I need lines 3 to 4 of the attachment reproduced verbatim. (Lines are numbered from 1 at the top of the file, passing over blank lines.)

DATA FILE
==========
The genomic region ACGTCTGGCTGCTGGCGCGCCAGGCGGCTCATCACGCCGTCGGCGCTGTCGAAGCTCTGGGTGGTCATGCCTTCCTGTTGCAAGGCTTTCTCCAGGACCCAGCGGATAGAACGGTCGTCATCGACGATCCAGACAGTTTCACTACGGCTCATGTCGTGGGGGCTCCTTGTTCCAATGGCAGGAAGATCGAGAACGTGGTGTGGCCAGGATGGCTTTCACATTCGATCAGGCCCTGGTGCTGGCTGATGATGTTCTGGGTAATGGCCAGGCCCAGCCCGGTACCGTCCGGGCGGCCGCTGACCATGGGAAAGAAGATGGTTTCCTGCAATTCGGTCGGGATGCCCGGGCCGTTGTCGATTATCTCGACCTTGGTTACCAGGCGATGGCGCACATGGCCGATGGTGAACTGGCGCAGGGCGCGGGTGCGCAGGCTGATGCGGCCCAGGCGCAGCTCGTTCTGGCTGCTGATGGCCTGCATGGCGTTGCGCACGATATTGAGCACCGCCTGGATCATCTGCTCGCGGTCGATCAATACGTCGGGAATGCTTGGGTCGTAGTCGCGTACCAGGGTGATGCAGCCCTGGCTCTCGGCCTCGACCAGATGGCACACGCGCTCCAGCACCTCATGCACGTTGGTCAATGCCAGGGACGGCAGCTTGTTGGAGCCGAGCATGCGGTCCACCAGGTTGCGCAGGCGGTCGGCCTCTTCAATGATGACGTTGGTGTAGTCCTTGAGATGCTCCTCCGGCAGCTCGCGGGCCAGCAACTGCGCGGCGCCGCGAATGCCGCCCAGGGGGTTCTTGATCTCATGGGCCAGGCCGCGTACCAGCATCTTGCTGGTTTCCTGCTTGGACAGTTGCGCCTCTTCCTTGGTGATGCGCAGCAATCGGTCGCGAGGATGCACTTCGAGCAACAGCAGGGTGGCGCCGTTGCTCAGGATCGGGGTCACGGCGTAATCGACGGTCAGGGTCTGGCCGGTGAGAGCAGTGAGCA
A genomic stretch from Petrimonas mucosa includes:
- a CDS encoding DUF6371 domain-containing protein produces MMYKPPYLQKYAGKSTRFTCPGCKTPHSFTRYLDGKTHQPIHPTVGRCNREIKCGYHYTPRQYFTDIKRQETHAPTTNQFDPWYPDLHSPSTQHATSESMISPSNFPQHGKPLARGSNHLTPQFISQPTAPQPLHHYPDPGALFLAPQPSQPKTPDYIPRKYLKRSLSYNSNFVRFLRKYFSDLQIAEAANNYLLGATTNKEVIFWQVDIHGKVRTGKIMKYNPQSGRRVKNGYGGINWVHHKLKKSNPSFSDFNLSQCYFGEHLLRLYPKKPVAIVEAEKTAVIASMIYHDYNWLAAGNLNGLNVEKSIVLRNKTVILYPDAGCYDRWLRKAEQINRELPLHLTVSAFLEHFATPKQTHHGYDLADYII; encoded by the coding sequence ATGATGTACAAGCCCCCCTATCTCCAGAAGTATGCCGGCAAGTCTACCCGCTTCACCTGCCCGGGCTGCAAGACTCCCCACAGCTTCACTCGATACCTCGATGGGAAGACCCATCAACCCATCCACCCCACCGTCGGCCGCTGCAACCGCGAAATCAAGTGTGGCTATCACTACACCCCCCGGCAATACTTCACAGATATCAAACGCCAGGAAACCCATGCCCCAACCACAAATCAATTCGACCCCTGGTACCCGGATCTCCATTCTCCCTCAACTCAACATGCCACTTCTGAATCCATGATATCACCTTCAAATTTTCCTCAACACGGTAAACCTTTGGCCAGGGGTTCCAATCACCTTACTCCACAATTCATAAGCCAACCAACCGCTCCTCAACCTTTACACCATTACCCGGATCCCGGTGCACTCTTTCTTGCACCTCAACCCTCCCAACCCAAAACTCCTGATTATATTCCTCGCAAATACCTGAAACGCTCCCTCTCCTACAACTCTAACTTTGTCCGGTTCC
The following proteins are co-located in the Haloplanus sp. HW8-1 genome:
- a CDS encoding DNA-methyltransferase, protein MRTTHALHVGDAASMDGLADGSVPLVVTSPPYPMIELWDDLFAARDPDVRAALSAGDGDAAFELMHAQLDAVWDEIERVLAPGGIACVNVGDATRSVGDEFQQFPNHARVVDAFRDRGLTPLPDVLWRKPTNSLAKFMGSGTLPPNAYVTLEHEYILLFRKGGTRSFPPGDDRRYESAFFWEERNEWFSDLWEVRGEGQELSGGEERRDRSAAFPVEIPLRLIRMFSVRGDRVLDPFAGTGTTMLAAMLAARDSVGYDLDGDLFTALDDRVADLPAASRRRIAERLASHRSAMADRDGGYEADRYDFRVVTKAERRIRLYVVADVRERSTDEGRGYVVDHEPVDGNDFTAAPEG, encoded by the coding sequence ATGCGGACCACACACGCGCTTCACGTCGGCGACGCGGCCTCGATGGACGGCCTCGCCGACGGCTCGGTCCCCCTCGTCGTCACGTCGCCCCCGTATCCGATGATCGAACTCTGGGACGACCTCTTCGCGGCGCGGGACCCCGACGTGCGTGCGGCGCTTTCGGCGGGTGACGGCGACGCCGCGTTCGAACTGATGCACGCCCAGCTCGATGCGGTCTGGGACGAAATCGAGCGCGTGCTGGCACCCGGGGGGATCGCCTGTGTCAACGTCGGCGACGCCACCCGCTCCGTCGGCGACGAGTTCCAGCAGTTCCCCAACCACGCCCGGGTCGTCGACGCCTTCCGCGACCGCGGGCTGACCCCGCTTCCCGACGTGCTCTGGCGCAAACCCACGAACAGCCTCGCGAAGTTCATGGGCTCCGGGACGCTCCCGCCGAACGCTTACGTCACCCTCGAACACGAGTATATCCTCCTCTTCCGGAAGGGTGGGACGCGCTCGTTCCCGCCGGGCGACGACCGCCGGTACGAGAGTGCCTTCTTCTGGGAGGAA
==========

- a CDS encoding DUF6371 domain-containing protein produces MMYKPPYLQKYAGKSTRFTCPGCKTPHSFTRYLDGKTHQPIHPTVGRCNREIKCGYHYTPRQYFTDIKRQETHAPTTNQFDPWYPDLHSPSTQHATSESMISPSNFPQHGKPLARGSNHLTPQFISQPTAPQPLHHYPDPGALFLAPQPSQPKTPDYIPRKYLKRSLSYNSNFVRFLRKYFSDLQIAEAANNYLLGATTNKEVIFWQVDIHGKVRTGKIMKYNPQSGRRVKNGYGGINWVHHKLKKSNPSFSDFNLSQCYFGEHLLRLYPKKPVAIVEAEKTAVIASMIYHDYNWLAAGNLNGLNVEKSIVLRNKTVILYPDAGCYDRWLRKAEQINRELPLHLTVSAFLEHFATPKQTHHGYDLADYII; encoded by the coding sequence ATGATGTACAAGCCCCCCTATCTCCAGAAGTATGCCGGCAAGTCTACCCGCTTCACCTGCCCGGGCTGCAAGACTCCCCACAGCTTCACTCGATACCTCGATGGGAAGACCCATCAACCCATCCACCCCACCGTCGGCCGCTGCAACCGCGAAATCAAGTGTGGCTATCACTACACCCCCCGGCAATACTTCACAGATATCAAACGCCAGGAAACCCATGCCCCAACCACAAATCAATTCGACCCCTGGTACCCGGATCTCCATTCTCCCTCAACTCAACATGCCACTTCTGAATCCATGATATCACCTTCAAATTTTCCTCAACACGGTAAACCTTTGGCCAGGGGTTCCAATCACCTTACTCCACAATTCATAAGCCAACCAACCGCTCCTCAACCTTTACACCATTACCCGGATCCCGGTGCACTCTTTCTTGCACCTCAACCCTCCCAACCCAAAACTCCTGATTATATTCCTCGCAAATACCTGAAACGCTCCCTCTCCTACAACTCTAACTTTGTCCGGTTCC
The following proteins are co-located in the Haloplanus sp. HW8-1 genome: